Morphometric convergence between Proterozoic and post-vegetation rivers

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Proterozoic rivers flowed through barren landscapes, and lacked interactions with macroscopic organisms. It is widely held that, in the absence of vegetation, fluvial systems featured barely entrenched channels that promptly widened over floodplains during floods. This hypothesis has never been tested because of an enduring lack of Precambrian fluvial-channel morphometric data. Here we show, through remote sensing and outcrop sedimentology, that deep rivers were developed in the Proterozoic, and that morphometric parameters for large fluvial channels might have remained within a narrow range over almost 2 billion years. Our data set comprises fluvial-channel forms deposited a few tens to thousands of kilometres from their headwaters, likely the record of basin- to craton-scale systems. Large Proterozoic channel forms present width:thickness ranges matching those of Phanerozoic counterparts, suggesting closer parallels between their fluvial dynamics. This outcome may better inform analyses of extraterrestrial planetary surfaces and related comparisons with pre-vegetation Earth landscapes.


The interpretation of ancient sedimentary environments relies on comparisons between their rock records and the dynamics of modern sedimentary landscapes. Pre-Ordovician terrestrial realms were devoid of macroscopic life forms1,2. Accordingly, the study of their fluvial sedimentology has long been plagued by the scarcity of modern analogues, where continental surfaces are greatly affected by biota, principally vegetation. A lack of published data on pre-vegetation channel geometry has contributed to the formulation of a non-actualistic hypothesis that portrays wide, shallow pre-vegetation rivers incapable of incising deep channels with narrow hydraulic profiles3,4. This has been ascribed to the lack of sediment binding by plant roots and to the cohesionless nature of barren substrates5. Status quo is that this inferred fluvial style bears some degree of resemblance to ephemeral and low-sinuosity streams of modern dryland environments6,7, and a widely held notion maintains that most pre-vegetation rivers were subject to ephemeral or seasonal discharge regimes, independently of climate3. This hypothesis contrasts with recent numerical modelling and remote-sensing data from large outcrops, which reveal a greater tendency towards deeper channel forms than previously portrayed8,9. The occurrence of deep channels on unvegetated planets such as Mars and Saturn’s moon Titan also indirectly indicates that barren landscapes may sustain stable fluvial conduits10,11. This uncertainty in reconstructing fundamental, ubiquitous elements and processes of subaerial landscapes hinders our ability to understand Earth’s geomorphic evolution through the longest timespan of its history, as well as the evolution of other planetary surfaces. This is even more striking considering that many Proterozoic basins host multi-kilometre-thick sedimentary fills, with comparable stratigraphic completeness to Phanerozoic ones3.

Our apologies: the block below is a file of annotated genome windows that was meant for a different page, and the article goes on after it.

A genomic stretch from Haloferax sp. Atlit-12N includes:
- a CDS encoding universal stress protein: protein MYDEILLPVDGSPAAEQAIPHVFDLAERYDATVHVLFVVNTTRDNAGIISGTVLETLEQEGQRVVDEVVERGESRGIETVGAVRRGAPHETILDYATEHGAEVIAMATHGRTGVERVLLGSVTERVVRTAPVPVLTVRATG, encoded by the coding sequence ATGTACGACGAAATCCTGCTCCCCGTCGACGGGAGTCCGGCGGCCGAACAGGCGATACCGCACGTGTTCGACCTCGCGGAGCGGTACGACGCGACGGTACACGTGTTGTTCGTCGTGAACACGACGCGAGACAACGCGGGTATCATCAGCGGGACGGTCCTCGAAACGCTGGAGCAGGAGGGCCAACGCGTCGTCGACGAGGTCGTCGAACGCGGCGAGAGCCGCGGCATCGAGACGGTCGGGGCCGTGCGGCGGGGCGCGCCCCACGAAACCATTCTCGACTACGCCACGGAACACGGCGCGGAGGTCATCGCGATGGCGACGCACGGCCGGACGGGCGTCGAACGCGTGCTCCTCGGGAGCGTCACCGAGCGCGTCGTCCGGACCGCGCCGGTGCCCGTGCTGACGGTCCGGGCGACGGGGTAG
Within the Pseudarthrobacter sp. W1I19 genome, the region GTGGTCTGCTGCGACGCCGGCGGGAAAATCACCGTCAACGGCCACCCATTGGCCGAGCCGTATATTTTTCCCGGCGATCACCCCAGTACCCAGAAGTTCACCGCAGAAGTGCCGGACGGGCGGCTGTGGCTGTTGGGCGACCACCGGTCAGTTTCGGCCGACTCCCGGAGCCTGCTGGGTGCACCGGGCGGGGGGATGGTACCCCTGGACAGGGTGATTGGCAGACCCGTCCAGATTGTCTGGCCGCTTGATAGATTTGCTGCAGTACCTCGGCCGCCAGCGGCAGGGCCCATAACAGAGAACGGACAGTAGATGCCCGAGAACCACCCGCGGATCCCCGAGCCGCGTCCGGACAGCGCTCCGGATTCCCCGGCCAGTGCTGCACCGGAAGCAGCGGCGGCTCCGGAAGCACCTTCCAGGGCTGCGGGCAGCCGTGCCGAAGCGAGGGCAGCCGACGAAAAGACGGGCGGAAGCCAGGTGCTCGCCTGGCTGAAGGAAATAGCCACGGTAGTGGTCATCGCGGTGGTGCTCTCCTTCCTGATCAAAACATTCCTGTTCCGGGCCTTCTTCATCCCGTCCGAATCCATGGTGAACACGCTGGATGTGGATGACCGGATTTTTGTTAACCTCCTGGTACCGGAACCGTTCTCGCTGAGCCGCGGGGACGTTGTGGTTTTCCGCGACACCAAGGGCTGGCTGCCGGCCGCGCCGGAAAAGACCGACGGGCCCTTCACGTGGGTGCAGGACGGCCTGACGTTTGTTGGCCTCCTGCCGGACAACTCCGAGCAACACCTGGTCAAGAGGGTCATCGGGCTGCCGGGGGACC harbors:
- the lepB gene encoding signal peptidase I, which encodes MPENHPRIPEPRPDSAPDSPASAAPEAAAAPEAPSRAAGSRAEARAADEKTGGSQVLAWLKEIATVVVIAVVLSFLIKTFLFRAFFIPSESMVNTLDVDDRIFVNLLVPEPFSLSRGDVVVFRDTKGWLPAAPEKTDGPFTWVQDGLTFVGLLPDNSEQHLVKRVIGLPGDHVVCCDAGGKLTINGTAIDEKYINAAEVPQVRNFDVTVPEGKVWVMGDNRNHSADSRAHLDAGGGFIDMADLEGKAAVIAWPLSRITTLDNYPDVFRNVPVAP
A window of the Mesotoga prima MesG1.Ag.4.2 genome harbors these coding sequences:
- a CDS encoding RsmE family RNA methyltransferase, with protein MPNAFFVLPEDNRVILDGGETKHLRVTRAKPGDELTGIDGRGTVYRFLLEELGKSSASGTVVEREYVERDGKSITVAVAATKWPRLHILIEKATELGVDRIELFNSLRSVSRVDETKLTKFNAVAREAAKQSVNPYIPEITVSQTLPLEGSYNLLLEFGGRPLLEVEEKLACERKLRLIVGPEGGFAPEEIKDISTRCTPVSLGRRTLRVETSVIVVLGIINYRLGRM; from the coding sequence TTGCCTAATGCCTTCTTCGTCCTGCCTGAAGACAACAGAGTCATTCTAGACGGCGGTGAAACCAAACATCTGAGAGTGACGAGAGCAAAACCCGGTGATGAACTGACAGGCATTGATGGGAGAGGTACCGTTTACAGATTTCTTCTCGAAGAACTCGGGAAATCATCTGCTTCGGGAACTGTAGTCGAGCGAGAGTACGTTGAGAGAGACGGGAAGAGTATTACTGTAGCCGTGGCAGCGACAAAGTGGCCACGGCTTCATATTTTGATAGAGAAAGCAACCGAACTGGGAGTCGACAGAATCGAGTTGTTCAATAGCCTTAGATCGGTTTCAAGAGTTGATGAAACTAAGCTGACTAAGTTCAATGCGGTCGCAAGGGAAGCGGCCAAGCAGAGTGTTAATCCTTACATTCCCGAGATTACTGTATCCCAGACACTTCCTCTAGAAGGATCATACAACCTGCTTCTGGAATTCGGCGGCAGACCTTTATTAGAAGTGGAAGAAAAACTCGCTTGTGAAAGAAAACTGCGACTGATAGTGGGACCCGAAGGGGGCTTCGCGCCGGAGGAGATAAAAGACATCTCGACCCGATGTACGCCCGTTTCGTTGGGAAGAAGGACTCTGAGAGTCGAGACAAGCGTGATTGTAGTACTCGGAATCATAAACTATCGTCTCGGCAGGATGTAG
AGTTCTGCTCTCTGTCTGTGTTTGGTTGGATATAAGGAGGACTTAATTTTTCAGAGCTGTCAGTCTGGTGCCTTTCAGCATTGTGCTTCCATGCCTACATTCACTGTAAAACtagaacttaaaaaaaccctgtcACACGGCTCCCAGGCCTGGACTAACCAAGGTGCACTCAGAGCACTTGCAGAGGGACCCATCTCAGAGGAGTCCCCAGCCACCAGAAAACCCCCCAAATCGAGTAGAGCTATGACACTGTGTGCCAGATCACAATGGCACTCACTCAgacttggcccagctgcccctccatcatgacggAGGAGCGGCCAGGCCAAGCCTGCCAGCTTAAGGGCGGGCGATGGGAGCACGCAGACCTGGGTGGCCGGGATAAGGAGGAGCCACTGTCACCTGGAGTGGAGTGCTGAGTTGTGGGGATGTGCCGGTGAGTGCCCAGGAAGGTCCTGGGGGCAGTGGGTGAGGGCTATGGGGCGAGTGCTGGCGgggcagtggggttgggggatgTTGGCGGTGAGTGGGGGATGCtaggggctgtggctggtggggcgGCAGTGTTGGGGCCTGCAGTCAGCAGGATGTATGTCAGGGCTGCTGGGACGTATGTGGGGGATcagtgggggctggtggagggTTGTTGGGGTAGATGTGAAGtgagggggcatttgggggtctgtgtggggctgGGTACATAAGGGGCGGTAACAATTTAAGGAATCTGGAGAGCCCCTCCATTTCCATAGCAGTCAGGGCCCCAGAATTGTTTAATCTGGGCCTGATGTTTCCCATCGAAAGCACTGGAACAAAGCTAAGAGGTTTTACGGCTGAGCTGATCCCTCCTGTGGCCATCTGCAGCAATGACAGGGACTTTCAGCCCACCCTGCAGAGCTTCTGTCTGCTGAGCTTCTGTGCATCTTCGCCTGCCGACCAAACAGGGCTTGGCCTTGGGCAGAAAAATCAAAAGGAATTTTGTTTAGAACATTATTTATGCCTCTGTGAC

Here we demonstrate that during a significant portion of the Proterozoic, large-scale fluvial systems had channels that shared morphometric characteristics with those of post-vegetation and modern rivers, irrespective of their planform or position within sedimentary basins. Our results disprove the widespread inference that all ancient unvegetated rivers were wide and shallow. This hypothesis is supported by a data set of width and thickness values from 156 fully preserved channel forms ranging in age from 1.9 to 1.0 Ga, once part of both proximal and distal drainage networks (Fig. 1). Analysis of remotely sensed channel geometries within extensively exposed basin tracts, coupled with successive ground surveys, represents a powerful tool for reconstructing the morphology and assessing the hydrodynamics of ancient rivers12,13. This approach is here used to broaden the range of known pre-vegetation alluvial forms.